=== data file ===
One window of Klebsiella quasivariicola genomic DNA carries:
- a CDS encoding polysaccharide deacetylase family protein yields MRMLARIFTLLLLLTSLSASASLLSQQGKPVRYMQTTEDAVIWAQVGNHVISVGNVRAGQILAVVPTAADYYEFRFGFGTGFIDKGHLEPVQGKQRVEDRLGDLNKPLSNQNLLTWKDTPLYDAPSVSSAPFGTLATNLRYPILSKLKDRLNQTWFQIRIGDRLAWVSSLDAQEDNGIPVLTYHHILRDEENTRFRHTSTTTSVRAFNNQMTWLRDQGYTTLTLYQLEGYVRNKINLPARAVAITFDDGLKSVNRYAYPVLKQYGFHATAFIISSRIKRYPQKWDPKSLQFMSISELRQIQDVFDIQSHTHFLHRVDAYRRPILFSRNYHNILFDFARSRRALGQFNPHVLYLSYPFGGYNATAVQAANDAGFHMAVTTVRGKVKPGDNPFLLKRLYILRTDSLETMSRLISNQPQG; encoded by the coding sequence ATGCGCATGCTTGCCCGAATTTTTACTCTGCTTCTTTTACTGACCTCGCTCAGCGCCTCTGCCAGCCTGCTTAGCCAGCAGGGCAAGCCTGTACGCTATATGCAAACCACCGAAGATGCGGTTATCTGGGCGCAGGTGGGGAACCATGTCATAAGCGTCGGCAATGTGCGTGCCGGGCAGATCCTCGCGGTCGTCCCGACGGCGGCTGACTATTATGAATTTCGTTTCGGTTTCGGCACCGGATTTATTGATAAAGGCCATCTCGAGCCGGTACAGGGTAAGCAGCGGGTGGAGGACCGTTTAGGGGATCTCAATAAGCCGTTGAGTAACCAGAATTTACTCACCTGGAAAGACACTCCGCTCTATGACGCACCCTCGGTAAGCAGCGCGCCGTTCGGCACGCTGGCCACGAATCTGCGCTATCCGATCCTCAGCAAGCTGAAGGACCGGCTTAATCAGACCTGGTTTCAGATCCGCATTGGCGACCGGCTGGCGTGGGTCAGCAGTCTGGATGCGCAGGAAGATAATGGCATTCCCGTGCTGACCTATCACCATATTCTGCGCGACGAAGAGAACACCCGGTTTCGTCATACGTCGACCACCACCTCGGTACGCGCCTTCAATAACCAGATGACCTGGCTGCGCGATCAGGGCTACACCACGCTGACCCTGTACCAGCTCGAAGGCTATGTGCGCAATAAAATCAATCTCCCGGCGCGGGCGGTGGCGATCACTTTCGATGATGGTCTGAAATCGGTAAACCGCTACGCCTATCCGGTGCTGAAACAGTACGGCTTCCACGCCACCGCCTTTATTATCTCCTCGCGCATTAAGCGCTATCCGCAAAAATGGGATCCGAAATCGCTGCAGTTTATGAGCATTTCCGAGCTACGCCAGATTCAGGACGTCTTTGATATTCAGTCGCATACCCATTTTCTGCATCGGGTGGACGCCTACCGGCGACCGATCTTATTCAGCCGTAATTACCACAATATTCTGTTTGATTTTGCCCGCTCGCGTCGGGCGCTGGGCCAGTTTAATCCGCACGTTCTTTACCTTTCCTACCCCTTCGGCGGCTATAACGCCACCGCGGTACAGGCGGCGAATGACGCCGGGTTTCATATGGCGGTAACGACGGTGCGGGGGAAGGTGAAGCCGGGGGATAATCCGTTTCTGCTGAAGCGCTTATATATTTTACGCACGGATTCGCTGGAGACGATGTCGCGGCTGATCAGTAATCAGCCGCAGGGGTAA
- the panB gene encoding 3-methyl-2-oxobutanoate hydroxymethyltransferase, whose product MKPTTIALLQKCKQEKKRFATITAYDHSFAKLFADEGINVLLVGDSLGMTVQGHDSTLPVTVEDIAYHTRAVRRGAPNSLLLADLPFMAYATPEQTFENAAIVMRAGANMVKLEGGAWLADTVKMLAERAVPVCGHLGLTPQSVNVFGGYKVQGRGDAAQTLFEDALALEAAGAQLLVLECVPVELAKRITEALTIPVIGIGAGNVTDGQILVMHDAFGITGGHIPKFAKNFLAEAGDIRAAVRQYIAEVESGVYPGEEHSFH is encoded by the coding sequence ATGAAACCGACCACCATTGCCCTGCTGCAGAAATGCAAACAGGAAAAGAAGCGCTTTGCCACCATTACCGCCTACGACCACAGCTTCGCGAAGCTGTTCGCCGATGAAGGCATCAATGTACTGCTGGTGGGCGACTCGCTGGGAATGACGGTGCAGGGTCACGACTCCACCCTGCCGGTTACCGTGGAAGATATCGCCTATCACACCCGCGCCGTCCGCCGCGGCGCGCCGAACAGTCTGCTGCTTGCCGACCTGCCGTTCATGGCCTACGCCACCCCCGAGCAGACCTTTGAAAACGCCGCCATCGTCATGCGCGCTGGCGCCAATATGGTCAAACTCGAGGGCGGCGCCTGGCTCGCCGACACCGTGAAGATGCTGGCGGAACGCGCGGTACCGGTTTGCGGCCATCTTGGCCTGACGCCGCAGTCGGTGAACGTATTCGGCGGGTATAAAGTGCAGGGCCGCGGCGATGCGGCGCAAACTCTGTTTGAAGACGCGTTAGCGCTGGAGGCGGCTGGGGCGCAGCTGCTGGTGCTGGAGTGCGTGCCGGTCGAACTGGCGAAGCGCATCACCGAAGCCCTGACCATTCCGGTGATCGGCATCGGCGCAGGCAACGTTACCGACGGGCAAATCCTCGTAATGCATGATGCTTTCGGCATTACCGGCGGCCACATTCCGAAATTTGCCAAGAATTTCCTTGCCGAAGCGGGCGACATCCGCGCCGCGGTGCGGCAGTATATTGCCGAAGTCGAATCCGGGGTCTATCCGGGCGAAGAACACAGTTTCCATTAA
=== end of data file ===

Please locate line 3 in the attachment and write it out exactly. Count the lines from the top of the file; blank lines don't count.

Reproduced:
- the panB gene encoding 3-methyl-2-oxobutanoate hydroxymethyltransferase, whose product MKPTTIALLQKCKQEKKRFATITAYDHSFAKLFADEGINVLLVGDSLGMTVQGHDSTLPVTVEDIAYHTRAVRRGAPNSLLLADLPFMAYATPEQTFENAAIVMRAGANMVKLEGGAWLADTVKMLAERAVPVCGHLGLTPQSVNVFGGYKVQGRGDAAQTLFEDALALEAAGAQLLVLECVPVELAKRITEALTIPVIGIGAGNVTDGQILVMHDAFGITGGHIPKFAKNFLAEAGDIRAAVRQYIAEVESGVYPGEEHSFH is encoded by the coding sequence ATGAAACCGACCACCATTGCCCTGCTGCAGAAATGCAAACAGGAAAAGAAGCGCTTTGCCACCATTACCGCCTACGACCACAGCTTCGCGAAGCTGTTCGCCGATGAAGGCATCAATGTACTGCTGGTGGGCGACTCGCTGGGAATGACGGTGCAGGGTCACGACTCCACCCTGCCGGTTACCGTGGAAGATATCGCCTATCACACCCGCGCCGTCCGCCGCGGCGCGCCGAACAGTCTGCTGCTTGCCGACCTGCCGTTCATGGCCTACGCCACCCCCGAGCAGACCTTTGAAAACGCCGCCATCGTCATGCGCGCTGGCGCCAATATGGTCAAACTCGAGGGCGGCGCCTGGCTCGCCGACACCGTGAAGATGCTGGCGGAACGCGCGGTACCGGTTTGCGGCCATCTTGGCCTGACGCCGCAGTCGGTGAACGTATTCGGCGGGTATAAAGTGCAGGGCCGCGGCGATGCGGCGCAAACTCTGTTTGAAGACGCGTTAGCGCTGGAGGCGGCTGGGGCGCAGCTGCTGGTGCTGGAGTGCGTGCCGGTCGAACTGGCGAAGCGCATCACCGAAGCCCTGACCATTCCGGTGATCGGCATCGGCGCAGGCAACGTTACCGACGGGCAAATCCTCGTAATGCATGATGCTTTCGGCATTACCGGCGGCCACATTCCGAAATTTGCCAAGAATTTCCTTGCCGAAGCGGGCGACATCCGCGCCGCGGTGCGGCAGTATATTGCCGAAGTCGAATCCGGGGTCTATCCGGGCGAAGAACACAGTTTCCATTAA